Much like laundry, washing textured hair is an activity that is dreaded by most, but must be done. (Usually on the weekend.) And the comparisons don’t stop there. Oh no: Just like you can outsource your laundry, you too can “outsource” your wash day by visiting a hair salon and having someone labor for you. It’ll cost ya, but it gets the job done. But there’s always something satisfying about doing it yourself—and knowing that you got it right. So when the time comes, and you’ve got a few free hours to spare, make sure you know the method. These tips should help you get it over and done with—and done well, at that.
Wash textured hair less
Chances are that you wash your favorite pair of jeans way less frequently than say, your underwear, because you want to keep that beautiful fabric wash intact. The same could be said for textured hair. The easiest way to explain it is that straighter textures get greasier faster because the scalp’s natural sebum can pass down the hair strands more easily. Textured hair has a bunch of twists and turns throughout the shaft, making it hard for the oil to make its way down. Wash it less for two reasons: It doesn’t get greasy quite so fast, and you don’t want to strip it of any of the moisture and natural oils it needs to be healthy. A good rule of thumb to start is to “wash” once every 1-1.5 weeks. Why the quotations around “wash”?…
Use gentle products
…because “washing” no longer just involves your traditional shampoo. Meet your new favorite thing: conditioner washing, or “co-washing” for short. It’s exactly what it sounds like—washing your hair with conditioner in the same way you would with shampoo. Working your conditioner around your hair and scalp like you would with a shampoo helps to remove buildup while simultaneously conditioning the hair. A one-two punch! A basic, inexpensive conditioner like Aussie Mega Moist will do, or you can try out something formulated specifically for co-washing like As I Am’s Coconut CoWash or KeraCare’s Honey Shea Co-Wash.
However, just like anything else, too much of a good thing can be a bad thing. It is possible to over-condition your hair, causing buildup on your scalp and strands making it hard for other products to do their job. And no matter how great it is, conditioner will never completely clean your scalp the way a shampoo would, so it’s still important to shampoo from time to time. If you’re still worried about stripping your hair, just use a sulfate-free shampoo like Shea Moisture’s Manuka Honey & Mafura Oil Shampoo. The perfect cadence will of course be different for everyone, but to start, try out shampooing somewhere between every other wash or once a month depending on how your hair feels.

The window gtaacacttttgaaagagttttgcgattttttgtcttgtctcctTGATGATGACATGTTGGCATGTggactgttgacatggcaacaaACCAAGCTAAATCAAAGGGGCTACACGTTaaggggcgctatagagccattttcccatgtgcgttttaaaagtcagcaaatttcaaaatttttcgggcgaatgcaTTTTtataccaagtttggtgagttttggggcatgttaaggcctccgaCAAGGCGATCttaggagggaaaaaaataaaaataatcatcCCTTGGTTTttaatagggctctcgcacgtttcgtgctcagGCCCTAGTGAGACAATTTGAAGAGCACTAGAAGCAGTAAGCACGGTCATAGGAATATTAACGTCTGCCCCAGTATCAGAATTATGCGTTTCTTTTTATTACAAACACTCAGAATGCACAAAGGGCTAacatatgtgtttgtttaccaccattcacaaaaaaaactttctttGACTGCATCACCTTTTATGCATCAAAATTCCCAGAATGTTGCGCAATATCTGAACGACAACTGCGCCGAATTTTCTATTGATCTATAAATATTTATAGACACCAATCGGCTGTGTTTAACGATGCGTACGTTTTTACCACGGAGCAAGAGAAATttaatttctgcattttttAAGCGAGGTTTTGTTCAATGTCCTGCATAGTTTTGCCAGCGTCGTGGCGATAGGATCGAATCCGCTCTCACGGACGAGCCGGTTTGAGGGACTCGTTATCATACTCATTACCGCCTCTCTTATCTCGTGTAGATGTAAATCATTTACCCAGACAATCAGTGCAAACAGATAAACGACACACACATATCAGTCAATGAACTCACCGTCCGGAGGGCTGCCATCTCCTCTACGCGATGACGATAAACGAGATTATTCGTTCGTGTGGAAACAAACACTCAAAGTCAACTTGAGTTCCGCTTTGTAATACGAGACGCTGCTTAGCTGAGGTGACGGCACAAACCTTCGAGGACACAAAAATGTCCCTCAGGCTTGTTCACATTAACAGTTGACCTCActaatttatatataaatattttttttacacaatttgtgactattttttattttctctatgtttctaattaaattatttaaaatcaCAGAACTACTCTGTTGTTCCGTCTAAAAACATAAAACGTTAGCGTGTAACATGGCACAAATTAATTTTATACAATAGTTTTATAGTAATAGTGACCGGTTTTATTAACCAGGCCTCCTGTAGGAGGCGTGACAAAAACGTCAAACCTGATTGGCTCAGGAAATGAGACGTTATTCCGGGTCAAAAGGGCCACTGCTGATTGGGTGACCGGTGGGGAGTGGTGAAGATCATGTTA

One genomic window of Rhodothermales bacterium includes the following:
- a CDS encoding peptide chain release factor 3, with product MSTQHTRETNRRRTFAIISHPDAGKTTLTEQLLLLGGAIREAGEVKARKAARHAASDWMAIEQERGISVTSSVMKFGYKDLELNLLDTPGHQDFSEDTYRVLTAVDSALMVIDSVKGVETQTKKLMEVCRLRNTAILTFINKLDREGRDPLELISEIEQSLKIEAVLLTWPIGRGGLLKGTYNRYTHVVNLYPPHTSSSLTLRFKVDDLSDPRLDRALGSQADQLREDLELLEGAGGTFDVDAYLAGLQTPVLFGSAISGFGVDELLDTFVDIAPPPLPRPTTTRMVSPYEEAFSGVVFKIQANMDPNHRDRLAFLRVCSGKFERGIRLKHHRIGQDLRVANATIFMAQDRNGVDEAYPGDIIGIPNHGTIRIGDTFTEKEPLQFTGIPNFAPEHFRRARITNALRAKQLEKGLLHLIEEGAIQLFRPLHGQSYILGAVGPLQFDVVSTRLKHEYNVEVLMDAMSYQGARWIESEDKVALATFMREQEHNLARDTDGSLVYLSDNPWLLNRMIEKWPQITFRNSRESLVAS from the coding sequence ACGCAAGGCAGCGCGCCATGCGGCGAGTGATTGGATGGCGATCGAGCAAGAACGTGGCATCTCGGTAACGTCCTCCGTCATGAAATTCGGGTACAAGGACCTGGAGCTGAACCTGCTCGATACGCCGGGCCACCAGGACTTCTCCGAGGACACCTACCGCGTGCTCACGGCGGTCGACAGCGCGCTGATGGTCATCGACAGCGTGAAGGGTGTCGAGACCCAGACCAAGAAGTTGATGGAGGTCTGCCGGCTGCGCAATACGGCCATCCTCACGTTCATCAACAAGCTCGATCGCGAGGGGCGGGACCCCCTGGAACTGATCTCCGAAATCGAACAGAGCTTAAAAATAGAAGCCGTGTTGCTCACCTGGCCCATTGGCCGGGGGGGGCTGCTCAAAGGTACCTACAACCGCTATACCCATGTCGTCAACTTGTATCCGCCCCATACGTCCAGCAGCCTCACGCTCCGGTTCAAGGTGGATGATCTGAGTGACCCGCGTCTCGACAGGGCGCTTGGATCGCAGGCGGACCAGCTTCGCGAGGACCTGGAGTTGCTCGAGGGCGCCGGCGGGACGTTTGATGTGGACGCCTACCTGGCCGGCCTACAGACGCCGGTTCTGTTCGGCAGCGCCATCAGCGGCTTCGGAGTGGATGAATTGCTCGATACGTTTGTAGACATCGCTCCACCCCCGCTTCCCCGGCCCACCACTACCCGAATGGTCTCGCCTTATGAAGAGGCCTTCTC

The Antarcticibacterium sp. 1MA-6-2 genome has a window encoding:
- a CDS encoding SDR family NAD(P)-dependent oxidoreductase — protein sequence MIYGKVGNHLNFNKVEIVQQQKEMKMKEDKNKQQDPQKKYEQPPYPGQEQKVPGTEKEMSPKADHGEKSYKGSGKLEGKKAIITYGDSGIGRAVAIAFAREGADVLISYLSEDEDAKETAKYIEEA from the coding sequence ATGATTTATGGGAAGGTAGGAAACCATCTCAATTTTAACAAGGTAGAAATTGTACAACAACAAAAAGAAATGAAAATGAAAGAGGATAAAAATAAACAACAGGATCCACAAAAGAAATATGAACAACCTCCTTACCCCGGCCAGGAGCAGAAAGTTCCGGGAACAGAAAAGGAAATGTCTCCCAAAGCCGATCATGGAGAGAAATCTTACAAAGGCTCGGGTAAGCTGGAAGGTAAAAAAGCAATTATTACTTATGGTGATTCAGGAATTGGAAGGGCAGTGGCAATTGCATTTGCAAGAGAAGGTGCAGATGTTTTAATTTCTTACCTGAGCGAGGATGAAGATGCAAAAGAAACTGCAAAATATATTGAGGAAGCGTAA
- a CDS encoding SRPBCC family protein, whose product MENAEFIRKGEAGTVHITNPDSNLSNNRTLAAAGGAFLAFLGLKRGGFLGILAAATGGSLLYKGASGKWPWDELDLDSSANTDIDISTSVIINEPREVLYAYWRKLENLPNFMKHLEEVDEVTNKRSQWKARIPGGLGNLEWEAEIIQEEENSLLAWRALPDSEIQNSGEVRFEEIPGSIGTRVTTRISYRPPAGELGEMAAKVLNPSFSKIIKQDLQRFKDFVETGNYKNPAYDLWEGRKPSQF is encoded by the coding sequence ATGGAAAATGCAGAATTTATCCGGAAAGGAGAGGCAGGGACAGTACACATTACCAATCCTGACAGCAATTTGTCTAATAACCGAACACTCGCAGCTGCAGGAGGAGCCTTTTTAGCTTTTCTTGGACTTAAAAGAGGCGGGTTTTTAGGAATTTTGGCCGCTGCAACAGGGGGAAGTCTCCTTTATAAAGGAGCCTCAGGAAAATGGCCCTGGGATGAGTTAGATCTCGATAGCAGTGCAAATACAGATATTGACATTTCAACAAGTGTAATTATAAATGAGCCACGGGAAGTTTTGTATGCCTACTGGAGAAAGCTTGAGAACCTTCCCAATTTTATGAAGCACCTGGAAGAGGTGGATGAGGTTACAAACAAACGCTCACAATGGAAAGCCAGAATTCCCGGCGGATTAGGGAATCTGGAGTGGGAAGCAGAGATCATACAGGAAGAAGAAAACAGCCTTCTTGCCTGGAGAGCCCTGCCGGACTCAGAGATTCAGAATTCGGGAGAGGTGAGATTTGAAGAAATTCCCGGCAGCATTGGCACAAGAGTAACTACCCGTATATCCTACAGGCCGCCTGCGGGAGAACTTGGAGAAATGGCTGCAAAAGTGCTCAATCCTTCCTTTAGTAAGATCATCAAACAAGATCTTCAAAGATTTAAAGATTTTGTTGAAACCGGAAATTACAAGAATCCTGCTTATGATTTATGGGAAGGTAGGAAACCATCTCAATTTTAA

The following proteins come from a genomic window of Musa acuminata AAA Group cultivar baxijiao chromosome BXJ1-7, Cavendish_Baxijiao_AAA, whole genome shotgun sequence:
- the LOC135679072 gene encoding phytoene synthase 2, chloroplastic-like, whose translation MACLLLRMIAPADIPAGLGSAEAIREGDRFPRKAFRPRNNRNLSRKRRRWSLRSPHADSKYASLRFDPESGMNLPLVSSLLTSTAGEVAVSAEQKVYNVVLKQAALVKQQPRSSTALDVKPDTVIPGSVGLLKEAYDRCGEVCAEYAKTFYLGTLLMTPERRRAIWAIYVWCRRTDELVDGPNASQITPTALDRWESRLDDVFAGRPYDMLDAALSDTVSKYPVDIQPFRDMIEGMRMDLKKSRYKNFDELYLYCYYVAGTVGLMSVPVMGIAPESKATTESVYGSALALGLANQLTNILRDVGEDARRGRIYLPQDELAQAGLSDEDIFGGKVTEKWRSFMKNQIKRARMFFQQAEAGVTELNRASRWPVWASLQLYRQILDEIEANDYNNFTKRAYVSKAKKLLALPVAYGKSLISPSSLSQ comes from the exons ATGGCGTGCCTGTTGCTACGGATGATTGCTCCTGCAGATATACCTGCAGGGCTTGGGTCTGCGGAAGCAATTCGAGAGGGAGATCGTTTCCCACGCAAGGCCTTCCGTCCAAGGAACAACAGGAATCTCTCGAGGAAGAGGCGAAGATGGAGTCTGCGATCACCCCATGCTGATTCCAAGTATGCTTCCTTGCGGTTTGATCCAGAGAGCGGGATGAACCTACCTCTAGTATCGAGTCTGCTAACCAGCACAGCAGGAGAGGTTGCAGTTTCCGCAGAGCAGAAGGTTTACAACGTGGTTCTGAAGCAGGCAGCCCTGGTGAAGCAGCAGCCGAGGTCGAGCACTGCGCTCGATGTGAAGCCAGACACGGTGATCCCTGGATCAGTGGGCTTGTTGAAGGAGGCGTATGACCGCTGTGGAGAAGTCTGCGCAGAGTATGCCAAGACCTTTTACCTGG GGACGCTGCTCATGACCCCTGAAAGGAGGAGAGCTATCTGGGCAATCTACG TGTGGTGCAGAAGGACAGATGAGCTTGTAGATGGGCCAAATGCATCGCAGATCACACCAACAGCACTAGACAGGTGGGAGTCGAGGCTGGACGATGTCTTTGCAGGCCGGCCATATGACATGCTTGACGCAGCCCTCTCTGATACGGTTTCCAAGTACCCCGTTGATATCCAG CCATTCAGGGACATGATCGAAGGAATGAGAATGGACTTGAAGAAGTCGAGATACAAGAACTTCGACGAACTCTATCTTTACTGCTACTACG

Focus on the scalp
The scalp is the key to healthy hair, so focus on cleansing the scalp rather than the length of your strands (when you rinse out your cleansing agent, it’ll run down and cleanse your strands anyways). With textured hair, it’s harder to get to your scalp, so try washing in 2-4 smaller sections and work them each one at a time. Be careful to only use your fingertips, scrubbing in circular motions, and not your nails to avoid scratching your scalp. If you really want to get fancy, grab a scalp massager like Vanity Planet’s to really help you get in there. Also, just because you’re wearing a protective style like box braids with extensions, or mini twists with your own hair, it doesn’t mean you should neglect your scalp. You should aim to wash as often as you normally would when not wearing a protective style. If you don’t want to put your whole head under water, just grab a microfiber towel like DevaCurl’s and put two squirts of your favorite shampoo, co-wash, or even Shea Moisture’s Jojoba Oil & Ucuuba Butter No-Rinse Foam Cleanser (formulated for this exact purpose), and rub your scalp in circular motions with the towel. If you’ve used something that should be rinsed out, take small handfuls of water and splash at your scalp over the sink to remove. Easy.
See? That wasn’t so bad.
Photos via the author.
Read more of Priscilla’s hair tips here.